A free-spirit studying psychology at the University of Sydney.
Take a walk on the wild (flower) side
For six weekends across the transition from winter to spring, the pristine Muogamarra National Park welcomes you to take a walk on the wild side, and not only take in stunning sights of the Hawkesbury waterway, but to enjoy the splashes of colour brought by native wildflowers coming into bloom.
This year, visit this flourishing reserve between Saturday 13th of August and Sunday 18th of September. $10 per adult ($5 per child) will grant you access between 9am and 4.30pm. Sydneysiders may reach it via the old Pacific Highway, finding it just past Cowan on the Northern outskirts of Sydney.
You'll be greeted at the gate by the incredibly friendly guides. The staff here radiate passion for the park's protection and preservation, and welcome you to discover it in a safe and informative way. Find them throughout the trails and at each of the main lookout points ready to greet you with a smile and good conversation.
You'll also see them at base camp by the car-park - your gateway to walks of different lengths and gradients. They'll give you detailed information about each of these, and the different species of flora and fauna you may spot; and additionally, a station from which you may buy snacks, water, tea or coffee. Also find toilets and handwashing facilities up here.
There are four main walks. We did 3 of these.
1. Point Loop Walk
This is an easy 30 minute up to one and half-hours return at max. A flat 2km circuit, it was ideal to warm up and familiarise ourselves with the various wildflowers to be spotted across the park. We saw these intricate flowers that really call for attention to detail in bright pinks, yellows, purples and luminescent whites.
Different species of wildflowers - Point Loop. PC to my friend Alanna Street.
A backdrop of blue sky and sweeping valleys sat behind the forest lining this track. Along the way, you'll find a turnoff to the Western Vantage Point; a short detour with a view of Peat's Crater. The volcanic soil here was once used for rich crop plantations. Also find a picturesque rock platform with a panorama of this mountainous landscape.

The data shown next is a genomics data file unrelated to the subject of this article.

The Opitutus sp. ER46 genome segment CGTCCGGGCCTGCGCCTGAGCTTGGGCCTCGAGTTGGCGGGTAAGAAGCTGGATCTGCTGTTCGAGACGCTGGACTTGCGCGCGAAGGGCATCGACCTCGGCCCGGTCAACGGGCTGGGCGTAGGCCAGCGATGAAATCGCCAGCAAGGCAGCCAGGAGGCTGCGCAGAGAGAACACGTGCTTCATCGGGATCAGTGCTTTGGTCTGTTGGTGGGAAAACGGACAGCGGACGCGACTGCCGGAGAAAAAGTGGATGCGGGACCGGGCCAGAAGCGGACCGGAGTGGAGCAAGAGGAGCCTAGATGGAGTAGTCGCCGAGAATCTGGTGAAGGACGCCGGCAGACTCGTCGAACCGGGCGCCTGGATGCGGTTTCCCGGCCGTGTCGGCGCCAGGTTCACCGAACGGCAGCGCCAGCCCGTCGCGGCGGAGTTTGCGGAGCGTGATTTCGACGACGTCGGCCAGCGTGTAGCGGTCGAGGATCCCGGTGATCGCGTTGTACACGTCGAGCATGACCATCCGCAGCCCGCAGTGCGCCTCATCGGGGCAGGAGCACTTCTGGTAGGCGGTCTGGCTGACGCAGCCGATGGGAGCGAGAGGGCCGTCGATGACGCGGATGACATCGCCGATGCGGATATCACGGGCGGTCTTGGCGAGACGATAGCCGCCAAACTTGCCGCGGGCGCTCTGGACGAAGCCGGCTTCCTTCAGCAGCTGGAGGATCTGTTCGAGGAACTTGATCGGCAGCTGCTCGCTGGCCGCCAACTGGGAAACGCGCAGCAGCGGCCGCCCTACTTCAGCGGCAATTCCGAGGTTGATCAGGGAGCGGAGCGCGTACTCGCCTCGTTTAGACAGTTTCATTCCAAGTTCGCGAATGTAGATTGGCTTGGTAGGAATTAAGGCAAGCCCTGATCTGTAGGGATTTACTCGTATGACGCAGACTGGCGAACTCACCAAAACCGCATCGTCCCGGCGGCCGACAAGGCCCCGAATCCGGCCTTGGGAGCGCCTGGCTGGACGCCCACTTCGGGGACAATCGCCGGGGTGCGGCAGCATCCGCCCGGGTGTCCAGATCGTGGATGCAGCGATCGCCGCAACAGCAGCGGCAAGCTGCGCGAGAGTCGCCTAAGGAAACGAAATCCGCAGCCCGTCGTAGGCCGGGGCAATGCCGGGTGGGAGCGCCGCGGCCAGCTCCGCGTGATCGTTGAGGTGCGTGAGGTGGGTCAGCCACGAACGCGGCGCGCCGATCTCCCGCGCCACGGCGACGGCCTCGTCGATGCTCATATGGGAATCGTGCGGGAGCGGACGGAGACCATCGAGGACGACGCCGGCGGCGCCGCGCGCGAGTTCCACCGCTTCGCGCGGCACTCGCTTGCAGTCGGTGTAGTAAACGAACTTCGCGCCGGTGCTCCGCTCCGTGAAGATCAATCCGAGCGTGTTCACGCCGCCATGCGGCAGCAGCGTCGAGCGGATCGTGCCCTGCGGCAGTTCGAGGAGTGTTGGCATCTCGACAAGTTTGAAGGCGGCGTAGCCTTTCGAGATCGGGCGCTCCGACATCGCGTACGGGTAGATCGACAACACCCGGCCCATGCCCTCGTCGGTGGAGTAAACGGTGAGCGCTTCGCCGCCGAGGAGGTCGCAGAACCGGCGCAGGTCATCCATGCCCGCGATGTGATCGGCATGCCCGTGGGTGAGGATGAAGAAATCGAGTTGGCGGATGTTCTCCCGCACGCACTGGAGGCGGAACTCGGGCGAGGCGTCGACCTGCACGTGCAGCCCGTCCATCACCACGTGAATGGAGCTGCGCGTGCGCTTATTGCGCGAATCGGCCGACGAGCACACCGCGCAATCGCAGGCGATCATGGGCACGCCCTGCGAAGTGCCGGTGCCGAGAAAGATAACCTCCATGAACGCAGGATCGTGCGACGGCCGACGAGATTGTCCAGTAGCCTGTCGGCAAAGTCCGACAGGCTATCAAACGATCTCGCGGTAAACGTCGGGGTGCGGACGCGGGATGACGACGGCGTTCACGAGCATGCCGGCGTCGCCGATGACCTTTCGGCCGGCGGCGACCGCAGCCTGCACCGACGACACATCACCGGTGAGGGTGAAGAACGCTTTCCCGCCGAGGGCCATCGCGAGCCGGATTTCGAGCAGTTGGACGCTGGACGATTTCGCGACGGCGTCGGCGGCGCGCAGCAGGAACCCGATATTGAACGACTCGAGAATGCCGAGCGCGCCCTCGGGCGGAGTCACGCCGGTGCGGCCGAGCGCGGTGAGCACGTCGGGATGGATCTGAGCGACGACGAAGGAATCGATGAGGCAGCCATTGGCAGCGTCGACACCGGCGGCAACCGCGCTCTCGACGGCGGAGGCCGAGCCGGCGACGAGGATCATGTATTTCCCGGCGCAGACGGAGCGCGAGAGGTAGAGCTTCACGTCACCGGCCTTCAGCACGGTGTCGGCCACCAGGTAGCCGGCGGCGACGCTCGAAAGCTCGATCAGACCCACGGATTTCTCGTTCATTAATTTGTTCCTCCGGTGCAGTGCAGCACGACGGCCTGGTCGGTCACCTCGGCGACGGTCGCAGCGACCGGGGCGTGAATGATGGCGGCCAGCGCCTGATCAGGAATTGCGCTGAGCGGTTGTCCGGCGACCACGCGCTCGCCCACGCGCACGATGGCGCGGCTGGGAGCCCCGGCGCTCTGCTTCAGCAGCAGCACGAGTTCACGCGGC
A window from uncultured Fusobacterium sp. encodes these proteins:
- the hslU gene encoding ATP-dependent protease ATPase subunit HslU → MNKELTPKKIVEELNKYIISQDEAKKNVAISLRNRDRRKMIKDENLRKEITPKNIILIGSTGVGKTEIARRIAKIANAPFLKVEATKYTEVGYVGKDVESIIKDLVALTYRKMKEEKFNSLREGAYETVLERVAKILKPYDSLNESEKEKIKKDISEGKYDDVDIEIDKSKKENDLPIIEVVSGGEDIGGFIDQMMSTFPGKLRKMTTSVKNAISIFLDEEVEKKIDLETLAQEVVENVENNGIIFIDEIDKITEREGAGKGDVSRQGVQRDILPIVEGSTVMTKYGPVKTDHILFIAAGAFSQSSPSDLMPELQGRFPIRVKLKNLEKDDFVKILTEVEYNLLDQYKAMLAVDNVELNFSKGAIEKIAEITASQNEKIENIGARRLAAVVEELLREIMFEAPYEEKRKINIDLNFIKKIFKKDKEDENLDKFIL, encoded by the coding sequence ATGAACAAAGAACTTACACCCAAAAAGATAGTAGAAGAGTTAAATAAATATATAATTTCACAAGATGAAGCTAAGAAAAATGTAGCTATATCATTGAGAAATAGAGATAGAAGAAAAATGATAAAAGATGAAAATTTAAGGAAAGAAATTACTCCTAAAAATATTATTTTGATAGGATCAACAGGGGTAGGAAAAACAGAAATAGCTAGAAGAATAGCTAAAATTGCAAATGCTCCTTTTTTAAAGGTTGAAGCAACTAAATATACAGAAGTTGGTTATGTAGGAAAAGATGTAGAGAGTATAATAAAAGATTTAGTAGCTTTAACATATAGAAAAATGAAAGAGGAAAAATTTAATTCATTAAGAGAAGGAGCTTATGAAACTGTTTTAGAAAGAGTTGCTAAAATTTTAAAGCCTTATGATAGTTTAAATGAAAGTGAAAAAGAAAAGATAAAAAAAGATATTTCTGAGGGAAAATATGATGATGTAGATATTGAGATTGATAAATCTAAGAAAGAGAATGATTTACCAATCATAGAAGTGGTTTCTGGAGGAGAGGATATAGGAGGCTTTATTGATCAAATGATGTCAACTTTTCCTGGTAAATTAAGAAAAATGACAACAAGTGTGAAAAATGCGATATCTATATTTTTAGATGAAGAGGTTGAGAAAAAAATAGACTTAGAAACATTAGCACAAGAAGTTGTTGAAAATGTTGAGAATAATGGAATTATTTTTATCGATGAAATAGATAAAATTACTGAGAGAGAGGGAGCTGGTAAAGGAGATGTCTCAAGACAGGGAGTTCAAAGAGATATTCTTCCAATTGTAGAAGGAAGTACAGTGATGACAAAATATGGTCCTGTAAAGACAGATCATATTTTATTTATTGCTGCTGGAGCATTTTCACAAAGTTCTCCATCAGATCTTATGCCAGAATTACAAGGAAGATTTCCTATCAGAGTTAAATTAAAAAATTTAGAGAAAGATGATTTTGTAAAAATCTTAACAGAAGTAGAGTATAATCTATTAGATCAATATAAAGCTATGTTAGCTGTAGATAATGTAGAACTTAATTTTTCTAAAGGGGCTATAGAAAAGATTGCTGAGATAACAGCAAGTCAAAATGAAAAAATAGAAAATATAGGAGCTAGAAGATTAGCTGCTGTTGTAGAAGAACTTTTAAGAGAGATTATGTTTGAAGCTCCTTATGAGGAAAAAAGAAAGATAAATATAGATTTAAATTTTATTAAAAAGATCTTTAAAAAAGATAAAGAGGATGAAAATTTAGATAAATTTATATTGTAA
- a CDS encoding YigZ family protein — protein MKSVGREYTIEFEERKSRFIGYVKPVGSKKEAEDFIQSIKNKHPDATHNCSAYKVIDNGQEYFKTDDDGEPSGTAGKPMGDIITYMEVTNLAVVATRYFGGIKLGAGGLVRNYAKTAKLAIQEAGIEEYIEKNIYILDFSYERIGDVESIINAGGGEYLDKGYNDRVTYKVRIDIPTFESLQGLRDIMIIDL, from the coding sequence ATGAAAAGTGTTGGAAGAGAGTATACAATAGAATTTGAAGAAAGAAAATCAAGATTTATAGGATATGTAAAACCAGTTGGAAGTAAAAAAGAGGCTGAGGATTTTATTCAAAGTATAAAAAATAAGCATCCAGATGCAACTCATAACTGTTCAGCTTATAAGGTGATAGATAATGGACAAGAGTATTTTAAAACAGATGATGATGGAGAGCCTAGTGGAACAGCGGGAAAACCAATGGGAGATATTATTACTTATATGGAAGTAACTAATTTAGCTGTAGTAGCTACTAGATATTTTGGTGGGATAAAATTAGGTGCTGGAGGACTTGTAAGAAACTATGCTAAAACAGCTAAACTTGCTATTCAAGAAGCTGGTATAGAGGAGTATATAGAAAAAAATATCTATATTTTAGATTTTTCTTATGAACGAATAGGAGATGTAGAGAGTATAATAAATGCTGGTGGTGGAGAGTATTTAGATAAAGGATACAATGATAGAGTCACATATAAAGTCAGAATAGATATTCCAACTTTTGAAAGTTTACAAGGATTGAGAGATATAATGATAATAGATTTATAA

2. Lloyd Trig Walk
In a different direction from base camp you'll find, for one, the more adventurous route to Lloyd Trig. Medium grade, this 3.5km walk is a comfortable 2 hour return trip. On the way, you'll catch a taster of the amazing views you're in for, over the Hawkesbury river and Mooney Mooney Bridge.
Follow an old convict road and bush tracks toward this natural highpoint. Do take care on the sea of loose rocks on this beaten up road. Before being rewarded with an unforgettable panorama, a small scramble up the rocks to the summit is needed. Then, take your time and enjoy a sprawling view across forest-covered mountains, and the Hawkesbury river network.
Felt like I was almost sitting on the edge of the world at Lloyd Trig!
It's generally suggested, if you make the journey down, you should go the extra miles and check out the also exceptional view from the top of Deerubbin. If you're concerned about time this can be comfortably done in 3hrs (return, about 6km in total) from base camp.
Meander along the windy road, not forgetting to keep any eye out for the colourful wildflowers and wildlife. Lyrebirds, which are natural talents at remixing different sounds, and eagles are notorious to this place. Also keep an ear out for frogs, and an eye out for gorgeous tadpoles in quaint bodies of water.
Cute little tadpoles spotted on the way back from Deerubbin.
Once you reach the turn-off to the steeper and narrower bush trail, you're on your final leg. Pull your best scramble moves to get yourself up the top, to be congratulated by guides and treated to postcard-perfect views down across this broad section of the Hawkesbury. Notice landmarks like Long Island and Mooney Mooney bridge.
The water was just shimmering in blue when we were here, not to mention what looked like blue sky for days!
4. Peat's Bight
If you want a bigger adventure yet, why not take the day-long return to Peat's Bight? This harder grade track is 10km's in total, and done as a guided tour right into Peat's Crater where you'll see solidified magma. Journey also through lush rainforest, mangroves and historic roadworks.
Aiming for this bigger achievement in next year's open season. Muogamarrua is closed to visitors outside of these six weekends of seasonal shift to preserve the fragile ecosystems and Aboriginal heritage home to here. Take up the special opportunity to see its beauty this year, and be charmed by the colourful wildflowers currently coming into fruition.
Hi Telani. Thank you for your great article. I am one of those guides that you met at Muogamurra and it's nice to know that our efforts are appreciated. Just to note that we are all volunteers. We only have one paid member of staff , a ranger, on duty each weekend. Also may I compliment you on the accuracy of your article. I searched for any errors and found only one A rare event these days. You can walk to Peats Bight as a self guided walk though you will learn a lot more on a guided walk. Book early next year
Hope to see you again